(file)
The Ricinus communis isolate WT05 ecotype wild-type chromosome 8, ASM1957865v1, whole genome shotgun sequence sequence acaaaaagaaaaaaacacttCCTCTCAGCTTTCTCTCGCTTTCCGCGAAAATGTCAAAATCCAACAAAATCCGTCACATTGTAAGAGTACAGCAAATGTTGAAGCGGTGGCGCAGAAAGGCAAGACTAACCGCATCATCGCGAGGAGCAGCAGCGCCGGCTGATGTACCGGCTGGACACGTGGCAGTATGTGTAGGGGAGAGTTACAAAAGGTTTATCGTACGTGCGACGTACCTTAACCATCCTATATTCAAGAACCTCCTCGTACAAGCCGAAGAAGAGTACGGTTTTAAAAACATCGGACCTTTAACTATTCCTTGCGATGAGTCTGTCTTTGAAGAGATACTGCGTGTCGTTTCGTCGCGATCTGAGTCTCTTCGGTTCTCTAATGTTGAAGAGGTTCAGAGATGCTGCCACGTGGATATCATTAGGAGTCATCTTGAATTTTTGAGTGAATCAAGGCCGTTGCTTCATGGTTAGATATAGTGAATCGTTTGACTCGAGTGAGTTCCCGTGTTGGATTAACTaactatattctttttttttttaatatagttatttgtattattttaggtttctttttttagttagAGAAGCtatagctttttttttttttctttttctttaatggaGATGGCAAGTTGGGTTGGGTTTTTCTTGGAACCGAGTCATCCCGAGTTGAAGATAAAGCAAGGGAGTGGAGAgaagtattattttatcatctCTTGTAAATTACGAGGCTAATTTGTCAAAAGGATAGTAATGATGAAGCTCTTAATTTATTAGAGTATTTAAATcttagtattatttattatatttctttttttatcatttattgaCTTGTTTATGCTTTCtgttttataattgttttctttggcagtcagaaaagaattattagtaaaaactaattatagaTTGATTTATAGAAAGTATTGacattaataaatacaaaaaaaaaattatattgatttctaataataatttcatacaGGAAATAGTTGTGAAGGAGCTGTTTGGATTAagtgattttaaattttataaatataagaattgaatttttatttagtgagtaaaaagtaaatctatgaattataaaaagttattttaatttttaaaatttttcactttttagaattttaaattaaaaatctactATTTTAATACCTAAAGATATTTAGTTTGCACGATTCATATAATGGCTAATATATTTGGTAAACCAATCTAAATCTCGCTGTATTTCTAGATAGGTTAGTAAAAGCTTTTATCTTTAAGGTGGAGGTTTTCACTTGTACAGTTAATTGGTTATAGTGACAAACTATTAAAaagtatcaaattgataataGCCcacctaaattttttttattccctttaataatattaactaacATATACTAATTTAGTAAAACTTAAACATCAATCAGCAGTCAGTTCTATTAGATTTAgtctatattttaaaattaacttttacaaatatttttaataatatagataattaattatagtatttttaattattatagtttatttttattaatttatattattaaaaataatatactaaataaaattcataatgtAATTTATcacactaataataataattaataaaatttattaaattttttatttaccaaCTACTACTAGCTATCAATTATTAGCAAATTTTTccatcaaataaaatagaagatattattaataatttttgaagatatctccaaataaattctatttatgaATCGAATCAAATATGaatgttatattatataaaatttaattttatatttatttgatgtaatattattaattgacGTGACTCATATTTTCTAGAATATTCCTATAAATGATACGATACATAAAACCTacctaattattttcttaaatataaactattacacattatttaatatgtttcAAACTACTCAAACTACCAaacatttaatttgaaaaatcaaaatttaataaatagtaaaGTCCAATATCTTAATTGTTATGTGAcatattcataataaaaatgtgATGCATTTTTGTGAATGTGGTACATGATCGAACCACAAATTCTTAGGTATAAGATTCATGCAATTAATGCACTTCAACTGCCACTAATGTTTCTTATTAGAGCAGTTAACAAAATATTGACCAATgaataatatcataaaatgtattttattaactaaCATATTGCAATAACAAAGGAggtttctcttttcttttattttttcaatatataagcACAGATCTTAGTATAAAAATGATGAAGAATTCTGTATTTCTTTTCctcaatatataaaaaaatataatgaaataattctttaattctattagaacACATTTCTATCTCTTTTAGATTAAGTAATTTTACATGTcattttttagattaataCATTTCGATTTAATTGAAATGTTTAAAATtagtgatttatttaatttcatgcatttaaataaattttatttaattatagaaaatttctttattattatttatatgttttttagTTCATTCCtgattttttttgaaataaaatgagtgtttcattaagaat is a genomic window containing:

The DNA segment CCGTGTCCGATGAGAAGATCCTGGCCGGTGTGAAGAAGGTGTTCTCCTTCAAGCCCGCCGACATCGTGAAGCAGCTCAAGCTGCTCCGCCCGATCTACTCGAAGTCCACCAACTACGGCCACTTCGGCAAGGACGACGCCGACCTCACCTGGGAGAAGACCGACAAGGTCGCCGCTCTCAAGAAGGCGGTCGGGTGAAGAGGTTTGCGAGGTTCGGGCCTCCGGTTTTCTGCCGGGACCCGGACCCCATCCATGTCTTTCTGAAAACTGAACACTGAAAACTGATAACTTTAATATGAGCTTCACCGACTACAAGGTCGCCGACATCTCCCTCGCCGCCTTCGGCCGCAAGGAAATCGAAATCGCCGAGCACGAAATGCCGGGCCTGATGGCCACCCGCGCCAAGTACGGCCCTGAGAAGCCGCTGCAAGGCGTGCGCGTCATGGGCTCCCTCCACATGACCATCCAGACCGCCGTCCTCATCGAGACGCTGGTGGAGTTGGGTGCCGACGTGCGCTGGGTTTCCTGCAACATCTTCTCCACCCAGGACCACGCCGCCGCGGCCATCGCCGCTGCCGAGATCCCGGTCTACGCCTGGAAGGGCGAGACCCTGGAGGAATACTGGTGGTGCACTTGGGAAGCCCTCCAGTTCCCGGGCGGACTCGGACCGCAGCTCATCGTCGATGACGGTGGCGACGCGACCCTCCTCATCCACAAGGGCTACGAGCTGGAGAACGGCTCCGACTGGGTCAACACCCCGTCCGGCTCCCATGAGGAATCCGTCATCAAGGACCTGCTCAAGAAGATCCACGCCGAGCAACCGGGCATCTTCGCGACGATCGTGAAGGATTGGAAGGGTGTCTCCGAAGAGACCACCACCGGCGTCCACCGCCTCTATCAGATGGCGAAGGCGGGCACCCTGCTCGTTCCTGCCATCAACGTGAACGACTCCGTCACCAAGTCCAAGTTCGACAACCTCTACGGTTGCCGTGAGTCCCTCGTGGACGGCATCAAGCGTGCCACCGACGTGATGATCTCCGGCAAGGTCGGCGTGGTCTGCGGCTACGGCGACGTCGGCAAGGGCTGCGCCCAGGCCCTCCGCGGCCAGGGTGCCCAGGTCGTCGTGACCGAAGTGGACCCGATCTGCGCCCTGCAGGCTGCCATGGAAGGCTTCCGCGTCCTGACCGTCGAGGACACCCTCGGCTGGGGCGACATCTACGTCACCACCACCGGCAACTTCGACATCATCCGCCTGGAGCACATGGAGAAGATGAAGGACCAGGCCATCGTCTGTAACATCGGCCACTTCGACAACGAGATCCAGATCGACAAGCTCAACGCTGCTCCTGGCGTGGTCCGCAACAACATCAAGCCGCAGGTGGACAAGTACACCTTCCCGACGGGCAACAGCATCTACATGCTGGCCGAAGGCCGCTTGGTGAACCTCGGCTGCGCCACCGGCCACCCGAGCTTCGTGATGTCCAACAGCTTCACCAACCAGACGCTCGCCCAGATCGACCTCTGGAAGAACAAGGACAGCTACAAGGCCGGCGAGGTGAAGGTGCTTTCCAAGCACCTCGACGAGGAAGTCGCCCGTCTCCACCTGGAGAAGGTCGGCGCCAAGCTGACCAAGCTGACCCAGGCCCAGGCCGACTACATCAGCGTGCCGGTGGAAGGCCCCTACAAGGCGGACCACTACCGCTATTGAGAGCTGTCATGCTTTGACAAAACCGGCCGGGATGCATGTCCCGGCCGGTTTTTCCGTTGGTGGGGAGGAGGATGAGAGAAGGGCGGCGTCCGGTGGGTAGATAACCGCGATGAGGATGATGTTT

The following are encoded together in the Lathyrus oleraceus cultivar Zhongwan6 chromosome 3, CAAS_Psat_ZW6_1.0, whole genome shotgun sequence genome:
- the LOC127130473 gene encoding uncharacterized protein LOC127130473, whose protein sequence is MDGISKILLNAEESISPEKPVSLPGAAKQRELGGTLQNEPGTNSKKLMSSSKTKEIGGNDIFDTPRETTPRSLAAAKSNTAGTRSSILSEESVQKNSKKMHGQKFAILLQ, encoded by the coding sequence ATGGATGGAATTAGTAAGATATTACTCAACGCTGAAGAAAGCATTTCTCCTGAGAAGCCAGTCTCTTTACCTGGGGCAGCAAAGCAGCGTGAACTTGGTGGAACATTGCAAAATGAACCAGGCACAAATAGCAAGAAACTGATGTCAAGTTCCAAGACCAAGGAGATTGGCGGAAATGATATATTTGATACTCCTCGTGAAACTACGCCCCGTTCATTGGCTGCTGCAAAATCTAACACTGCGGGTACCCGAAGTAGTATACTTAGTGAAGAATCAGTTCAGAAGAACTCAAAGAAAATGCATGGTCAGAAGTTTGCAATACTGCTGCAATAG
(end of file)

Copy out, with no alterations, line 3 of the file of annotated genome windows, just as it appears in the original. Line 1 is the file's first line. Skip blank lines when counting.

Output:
The following are encoded together in the Lathyrus oleraceus cultivar Zhongwan6 chromosome 3, CAAS_Psat_ZW6_1.0, whole genome shotgun sequence genome: